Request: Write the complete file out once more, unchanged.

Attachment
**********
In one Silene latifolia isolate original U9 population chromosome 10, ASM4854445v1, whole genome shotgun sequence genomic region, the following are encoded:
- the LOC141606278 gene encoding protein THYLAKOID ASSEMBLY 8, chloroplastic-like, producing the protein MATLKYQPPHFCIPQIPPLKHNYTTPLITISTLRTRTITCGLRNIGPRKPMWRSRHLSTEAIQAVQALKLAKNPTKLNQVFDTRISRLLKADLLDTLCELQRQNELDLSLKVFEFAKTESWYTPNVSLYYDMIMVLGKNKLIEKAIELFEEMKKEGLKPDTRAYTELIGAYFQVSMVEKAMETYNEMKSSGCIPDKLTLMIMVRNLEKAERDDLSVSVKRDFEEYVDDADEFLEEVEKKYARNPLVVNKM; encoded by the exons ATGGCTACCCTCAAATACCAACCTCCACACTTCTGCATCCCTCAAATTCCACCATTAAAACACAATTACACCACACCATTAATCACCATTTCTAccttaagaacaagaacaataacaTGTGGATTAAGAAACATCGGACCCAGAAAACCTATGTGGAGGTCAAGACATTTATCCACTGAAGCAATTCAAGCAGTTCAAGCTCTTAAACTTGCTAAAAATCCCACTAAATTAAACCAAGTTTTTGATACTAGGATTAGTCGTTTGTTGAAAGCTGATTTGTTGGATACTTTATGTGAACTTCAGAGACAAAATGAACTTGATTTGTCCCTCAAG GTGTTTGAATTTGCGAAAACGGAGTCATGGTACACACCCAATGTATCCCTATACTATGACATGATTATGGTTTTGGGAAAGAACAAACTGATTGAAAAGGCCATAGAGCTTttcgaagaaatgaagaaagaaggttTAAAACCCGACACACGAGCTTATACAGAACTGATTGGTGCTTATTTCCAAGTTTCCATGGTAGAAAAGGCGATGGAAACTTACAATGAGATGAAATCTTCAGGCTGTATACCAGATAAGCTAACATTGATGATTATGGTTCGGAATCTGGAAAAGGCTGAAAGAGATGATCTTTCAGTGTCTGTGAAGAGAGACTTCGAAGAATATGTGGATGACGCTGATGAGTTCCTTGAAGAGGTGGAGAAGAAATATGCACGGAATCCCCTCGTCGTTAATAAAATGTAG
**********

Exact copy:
In one Silene latifolia isolate original U9 population chromosome 10, ASM4854445v1, whole genome shotgun sequence genomic region, the following are encoded:
- the LOC141606278 gene encoding protein THYLAKOID ASSEMBLY 8, chloroplastic-like, producing the protein MATLKYQPPHFCIPQIPPLKHNYTTPLITISTLRTRTITCGLRNIGPRKPMWRSRHLSTEAIQAVQALKLAKNPTKLNQVFDTRISRLLKADLLDTLCELQRQNELDLSLKVFEFAKTESWYTPNVSLYYDMIMVLGKNKLIEKAIELFEEMKKEGLKPDTRAYTELIGAYFQVSMVEKAMETYNEMKSSGCIPDKLTLMIMVRNLEKAERDDLSVSVKRDFEEYVDDADEFLEEVEKKYARNPLVVNKM; encoded by the exons ATGGCTACCCTCAAATACCAACCTCCACACTTCTGCATCCCTCAAATTCCACCATTAAAACACAATTACACCACACCATTAATCACCATTTCTAccttaagaacaagaacaataacaTGTGGATTAAGAAACATCGGACCCAGAAAACCTATGTGGAGGTCAAGACATTTATCCACTGAAGCAATTCAAGCAGTTCAAGCTCTTAAACTTGCTAAAAATCCCACTAAATTAAACCAAGTTTTTGATACTAGGATTAGTCGTTTGTTGAAAGCTGATTTGTTGGATACTTTATGTGAACTTCAGAGACAAAATGAACTTGATTTGTCCCTCAAG GTGTTTGAATTTGCGAAAACGGAGTCATGGTACACACCCAATGTATCCCTATACTATGACATGATTATGGTTTTGGGAAAGAACAAACTGATTGAAAAGGCCATAGAGCTTttcgaagaaatgaagaaagaaggttTAAAACCCGACACACGAGCTTATACAGAACTGATTGGTGCTTATTTCCAAGTTTCCATGGTAGAAAAGGCGATGGAAACTTACAATGAGATGAAATCTTCAGGCTGTATACCAGATAAGCTAACATTGATGATTATGGTTCGGAATCTGGAAAAGGCTGAAAGAGATGATCTTTCAGTGTCTGTGAAGAGAGACTTCGAAGAATATGTGGATGACGCTGATGAGTTCCTTGAAGAGGTGGAGAAGAAATATGCACGGAATCCCCTCGTCGTTAATAAAATGTAG